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If I write the following in python, I get a syntax error, why so?

a = 1
b = (a+=1)

I am using python version 2.7

what I get when I run it, the following:

>>> a = 1
>>> b = (a +=1)
  File "<stdin>", line 1
    b = (a +=1)
        ^
SyntaxError: invalid syntax
>>>
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That is valid python syntax, you need to provide more information. Sorry for the downvotes, welcome to Stackoverflow. –  Mizipzor Dec 6 '13 at 12:14

4 Answers 4

up vote 4 down vote accepted

Unlike in some other languages, assignment (including augmented assignment, like +=) in Python is not an expression. This also affects things like this:

(a=1) > 2

which is legal in C, and several other languages.

The reason generally given for this is because it helps to prevent a class of bugs like this:

if a = 1: # instead of ==
    pass
else:
    pass

since assignment isn't an expression, this is a SyntaxError in Python. In the equivalent C code, it is a subtle bug where the variable will be modified rather than checked, the check will always be true (in C, like in Python, a non-zero integer is always truthy), and the else block can never fire.

You can still do chained assignment in Python, so this works:

>>> a = 1 
>>> a = b = a+1
>>> a
2
>>> b
2
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a +=1 is a statement in Python and you can't assign a statement to a variable. Though it is a valid syntax in languages like C, PHP, etc but not Python.

b = (a+=1)

An equivalent version will be:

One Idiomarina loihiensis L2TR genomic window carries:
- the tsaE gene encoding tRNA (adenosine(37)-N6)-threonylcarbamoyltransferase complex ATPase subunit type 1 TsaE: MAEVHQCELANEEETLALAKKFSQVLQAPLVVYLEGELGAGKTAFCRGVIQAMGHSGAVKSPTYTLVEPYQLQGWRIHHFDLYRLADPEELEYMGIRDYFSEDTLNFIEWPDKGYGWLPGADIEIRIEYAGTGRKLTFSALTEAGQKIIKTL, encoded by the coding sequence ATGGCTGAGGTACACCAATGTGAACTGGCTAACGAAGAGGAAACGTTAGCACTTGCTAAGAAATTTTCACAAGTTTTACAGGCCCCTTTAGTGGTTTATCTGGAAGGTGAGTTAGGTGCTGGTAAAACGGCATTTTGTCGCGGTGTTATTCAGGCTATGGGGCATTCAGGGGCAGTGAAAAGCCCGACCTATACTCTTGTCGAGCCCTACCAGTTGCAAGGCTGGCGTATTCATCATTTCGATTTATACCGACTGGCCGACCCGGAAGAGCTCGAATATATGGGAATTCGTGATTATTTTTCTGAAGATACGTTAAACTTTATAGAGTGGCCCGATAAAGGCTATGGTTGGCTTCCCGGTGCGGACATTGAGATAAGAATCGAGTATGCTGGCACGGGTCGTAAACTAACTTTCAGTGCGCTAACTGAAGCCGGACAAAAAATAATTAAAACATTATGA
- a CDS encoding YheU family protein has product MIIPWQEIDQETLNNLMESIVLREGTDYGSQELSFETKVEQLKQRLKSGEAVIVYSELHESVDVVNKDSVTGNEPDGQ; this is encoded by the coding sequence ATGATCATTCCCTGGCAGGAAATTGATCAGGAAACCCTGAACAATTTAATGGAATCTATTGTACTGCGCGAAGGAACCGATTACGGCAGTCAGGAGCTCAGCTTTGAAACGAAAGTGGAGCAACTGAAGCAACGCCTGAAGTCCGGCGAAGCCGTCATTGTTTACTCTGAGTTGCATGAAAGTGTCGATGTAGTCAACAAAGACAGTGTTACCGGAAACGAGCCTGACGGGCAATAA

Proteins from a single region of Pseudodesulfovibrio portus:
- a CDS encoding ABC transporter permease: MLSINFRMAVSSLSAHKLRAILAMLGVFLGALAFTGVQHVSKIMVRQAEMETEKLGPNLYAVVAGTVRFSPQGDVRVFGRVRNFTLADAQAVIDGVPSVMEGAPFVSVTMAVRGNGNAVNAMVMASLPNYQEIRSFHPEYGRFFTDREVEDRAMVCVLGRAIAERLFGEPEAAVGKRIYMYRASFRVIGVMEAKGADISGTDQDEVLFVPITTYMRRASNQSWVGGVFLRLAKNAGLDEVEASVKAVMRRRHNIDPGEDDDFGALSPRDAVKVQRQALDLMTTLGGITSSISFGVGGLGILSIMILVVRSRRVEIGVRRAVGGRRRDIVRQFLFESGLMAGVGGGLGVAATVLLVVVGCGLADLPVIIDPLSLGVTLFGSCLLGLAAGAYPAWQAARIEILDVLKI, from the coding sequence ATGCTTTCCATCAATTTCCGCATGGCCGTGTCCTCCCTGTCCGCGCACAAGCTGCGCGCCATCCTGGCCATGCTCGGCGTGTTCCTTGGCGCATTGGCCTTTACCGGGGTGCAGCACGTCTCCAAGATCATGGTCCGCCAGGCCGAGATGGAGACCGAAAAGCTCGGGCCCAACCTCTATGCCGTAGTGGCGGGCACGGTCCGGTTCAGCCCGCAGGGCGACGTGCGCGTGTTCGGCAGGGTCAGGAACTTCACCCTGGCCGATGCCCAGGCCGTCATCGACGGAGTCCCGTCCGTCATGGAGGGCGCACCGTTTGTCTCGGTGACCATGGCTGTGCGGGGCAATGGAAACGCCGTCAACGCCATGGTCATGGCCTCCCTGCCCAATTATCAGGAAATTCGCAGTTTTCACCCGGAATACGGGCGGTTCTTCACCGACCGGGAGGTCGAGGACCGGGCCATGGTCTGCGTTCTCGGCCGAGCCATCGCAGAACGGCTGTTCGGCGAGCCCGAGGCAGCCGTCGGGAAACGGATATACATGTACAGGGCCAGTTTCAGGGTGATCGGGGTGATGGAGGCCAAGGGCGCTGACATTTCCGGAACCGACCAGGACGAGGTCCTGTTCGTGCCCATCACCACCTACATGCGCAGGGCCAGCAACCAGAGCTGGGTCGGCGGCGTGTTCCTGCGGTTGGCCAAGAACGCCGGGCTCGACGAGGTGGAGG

>>> a = 1
>>> a += 1
>>> b = a
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Does this mean that python does not evaluate the statement before it is assigned? Seems strange from a C perspective but I guess it prevents side effects from occurring. –  Har Dec 6 '13 at 12:25
2  
@user1932405 += does have a side affect, but unlike C nothing is returned in Python. So, even things like while(x = 1){..} are invalid in Python. –  Ashwini Chaudhary Dec 6 '13 at 12:30
3  
@user1932405 You got it the wrong way. Guido purposefully decided to not permit using statements, hence assignments, inside expression in order to avoid bugs (while (a=something()) when you meant while (a==something()) to make an example). It's not an "implementation detail" or something like that. It's a design choice. –  Bakuriu Dec 6 '13 at 12:36

As @Ashwini stated, a+=1 is an assigment, not a value. You can't assign it to b, or any variable. What you probably want is:

b = a+1
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All the answers provided here are good, I just want to add that you can achieve what you want in a one-line expression, but written in a different manner:

b, a = a+1, a+1

Here you're doing almost the same thing: incrementing a by 1, and assigning the value of a+1 to b - I'm telling 'almost' because here we have two summations instead of one.

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1  
You can do it with one summation - a = b = a+1 works, and only evaluates a+1 once. –  lvc Dec 6 '13 at 12:33

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